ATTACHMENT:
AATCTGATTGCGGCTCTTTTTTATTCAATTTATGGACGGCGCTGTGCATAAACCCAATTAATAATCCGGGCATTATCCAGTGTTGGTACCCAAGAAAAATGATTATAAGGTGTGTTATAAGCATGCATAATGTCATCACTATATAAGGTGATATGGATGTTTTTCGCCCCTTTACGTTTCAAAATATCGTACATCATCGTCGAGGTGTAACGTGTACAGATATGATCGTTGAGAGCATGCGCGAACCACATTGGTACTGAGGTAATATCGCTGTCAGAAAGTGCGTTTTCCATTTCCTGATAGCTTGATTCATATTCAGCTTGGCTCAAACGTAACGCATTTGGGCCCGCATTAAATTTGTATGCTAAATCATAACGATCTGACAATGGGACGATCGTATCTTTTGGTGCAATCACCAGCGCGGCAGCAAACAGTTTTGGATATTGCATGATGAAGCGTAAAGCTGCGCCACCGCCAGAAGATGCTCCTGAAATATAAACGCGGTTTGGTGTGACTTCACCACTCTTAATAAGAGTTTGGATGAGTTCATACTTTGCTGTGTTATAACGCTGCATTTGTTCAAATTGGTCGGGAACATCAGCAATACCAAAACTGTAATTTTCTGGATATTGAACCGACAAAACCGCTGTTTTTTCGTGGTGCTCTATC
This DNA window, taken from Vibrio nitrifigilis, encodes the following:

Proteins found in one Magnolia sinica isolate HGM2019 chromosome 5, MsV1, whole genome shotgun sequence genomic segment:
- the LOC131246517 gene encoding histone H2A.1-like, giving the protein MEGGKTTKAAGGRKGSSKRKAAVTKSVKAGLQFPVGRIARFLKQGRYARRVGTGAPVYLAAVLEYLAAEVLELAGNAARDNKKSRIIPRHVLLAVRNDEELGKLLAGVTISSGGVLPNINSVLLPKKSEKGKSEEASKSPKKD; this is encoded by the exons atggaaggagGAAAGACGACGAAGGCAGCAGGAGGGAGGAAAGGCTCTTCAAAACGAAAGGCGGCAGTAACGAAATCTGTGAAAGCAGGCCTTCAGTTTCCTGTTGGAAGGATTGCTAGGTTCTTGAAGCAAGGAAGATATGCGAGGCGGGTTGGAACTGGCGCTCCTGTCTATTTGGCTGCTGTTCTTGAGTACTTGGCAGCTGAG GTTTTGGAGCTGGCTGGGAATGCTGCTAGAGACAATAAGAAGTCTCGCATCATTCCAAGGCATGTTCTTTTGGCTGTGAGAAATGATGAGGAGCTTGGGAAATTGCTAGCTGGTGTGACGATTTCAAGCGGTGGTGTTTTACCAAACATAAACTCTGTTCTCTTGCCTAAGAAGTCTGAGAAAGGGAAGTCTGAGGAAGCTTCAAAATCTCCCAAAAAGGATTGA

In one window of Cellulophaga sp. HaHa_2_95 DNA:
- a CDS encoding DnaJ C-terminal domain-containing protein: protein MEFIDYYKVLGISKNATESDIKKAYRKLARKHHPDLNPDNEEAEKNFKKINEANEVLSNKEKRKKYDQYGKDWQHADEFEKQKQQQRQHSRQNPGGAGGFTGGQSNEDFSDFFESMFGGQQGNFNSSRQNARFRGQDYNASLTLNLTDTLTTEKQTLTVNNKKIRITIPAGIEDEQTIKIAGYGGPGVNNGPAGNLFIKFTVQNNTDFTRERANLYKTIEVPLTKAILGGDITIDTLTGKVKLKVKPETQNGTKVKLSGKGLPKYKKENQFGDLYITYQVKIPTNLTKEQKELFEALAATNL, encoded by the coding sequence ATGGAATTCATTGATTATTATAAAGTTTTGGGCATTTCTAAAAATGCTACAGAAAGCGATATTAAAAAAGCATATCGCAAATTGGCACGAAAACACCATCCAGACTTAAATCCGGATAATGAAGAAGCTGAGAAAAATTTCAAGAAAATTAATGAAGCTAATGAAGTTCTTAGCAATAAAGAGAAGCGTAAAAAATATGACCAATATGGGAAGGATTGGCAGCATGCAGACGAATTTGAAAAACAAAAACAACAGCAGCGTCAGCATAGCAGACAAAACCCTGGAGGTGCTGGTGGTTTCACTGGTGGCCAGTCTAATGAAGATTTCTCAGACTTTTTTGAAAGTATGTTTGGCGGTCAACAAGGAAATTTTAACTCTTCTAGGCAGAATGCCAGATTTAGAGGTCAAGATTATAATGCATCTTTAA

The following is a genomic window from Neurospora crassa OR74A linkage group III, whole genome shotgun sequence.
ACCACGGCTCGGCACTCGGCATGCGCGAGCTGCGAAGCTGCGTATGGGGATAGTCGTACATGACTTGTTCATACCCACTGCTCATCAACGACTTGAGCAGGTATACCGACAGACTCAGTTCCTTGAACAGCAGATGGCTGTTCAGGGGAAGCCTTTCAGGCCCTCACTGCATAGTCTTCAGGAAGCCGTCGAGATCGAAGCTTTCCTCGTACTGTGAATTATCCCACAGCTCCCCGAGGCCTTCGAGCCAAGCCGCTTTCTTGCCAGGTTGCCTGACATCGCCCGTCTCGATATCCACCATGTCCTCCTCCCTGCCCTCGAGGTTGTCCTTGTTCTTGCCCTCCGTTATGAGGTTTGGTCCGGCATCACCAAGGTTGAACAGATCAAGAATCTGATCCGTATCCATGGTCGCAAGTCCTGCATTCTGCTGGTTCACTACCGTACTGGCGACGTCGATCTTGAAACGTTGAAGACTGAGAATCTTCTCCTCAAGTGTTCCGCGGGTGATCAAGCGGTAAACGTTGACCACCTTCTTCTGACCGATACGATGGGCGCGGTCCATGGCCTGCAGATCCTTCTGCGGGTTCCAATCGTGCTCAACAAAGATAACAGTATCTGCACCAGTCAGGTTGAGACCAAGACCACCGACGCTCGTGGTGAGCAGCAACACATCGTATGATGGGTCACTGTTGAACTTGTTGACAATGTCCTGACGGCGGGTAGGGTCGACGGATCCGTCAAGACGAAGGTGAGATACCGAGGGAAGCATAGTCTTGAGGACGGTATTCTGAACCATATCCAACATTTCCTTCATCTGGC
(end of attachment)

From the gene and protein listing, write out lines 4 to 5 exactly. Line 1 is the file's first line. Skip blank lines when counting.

- the LOC131246517 gene encoding histone H2A.1-like, giving the protein MEGGKTTKAAGGRKGSSKRKAAVTKSVKAGLQFPVGRIARFLKQGRYARRVGTGAPVYLAAVLEYLAAEVLELAGNAARDNKKSRIIPRHVLLAVRNDEELGKLLAGVTISSGGVLPNINSVLLPKKSEKGKSEEASKSPKKD; this is encoded by the exons atggaaggagGAAAGACGACGAAGGCAGCAGGAGGGAGGAAAGGCTCTTCAAAACGAAAGGCGGCAGTAACGAAATCTGTGAAAGCAGGCCTTCAGTTTCCTGTTGGAAGGATTGCTAGGTTCTTGAAGCAAGGAAGATATGCGAGGCGGGTTGGAACTGGCGCTCCTGTCTATTTGGCTGCTGTTCTTGAGTACTTGGCAGCTGAG GTTTTGGAGCTGGCTGGGAATGCTGCTAGAGACAATAAGAAGTCTCGCATCATTCCAAGGCATGTTCTTTTGGCTGTGAGAAATGATGAGGAGCTTGGGAAATTGCTAGCTGGTGTGACGATTTCAAGCGGTGGTGTTTTACCAAACATAAACTCTGTTCTCTTGCCTAAGAAGTCTGAGAAAGGGAAGTCTGAGGAAGCTTCAAAATCTCCCAAAAAGGATTGA

In one window of Cellulophaga sp. HaHa_2_95 DNA: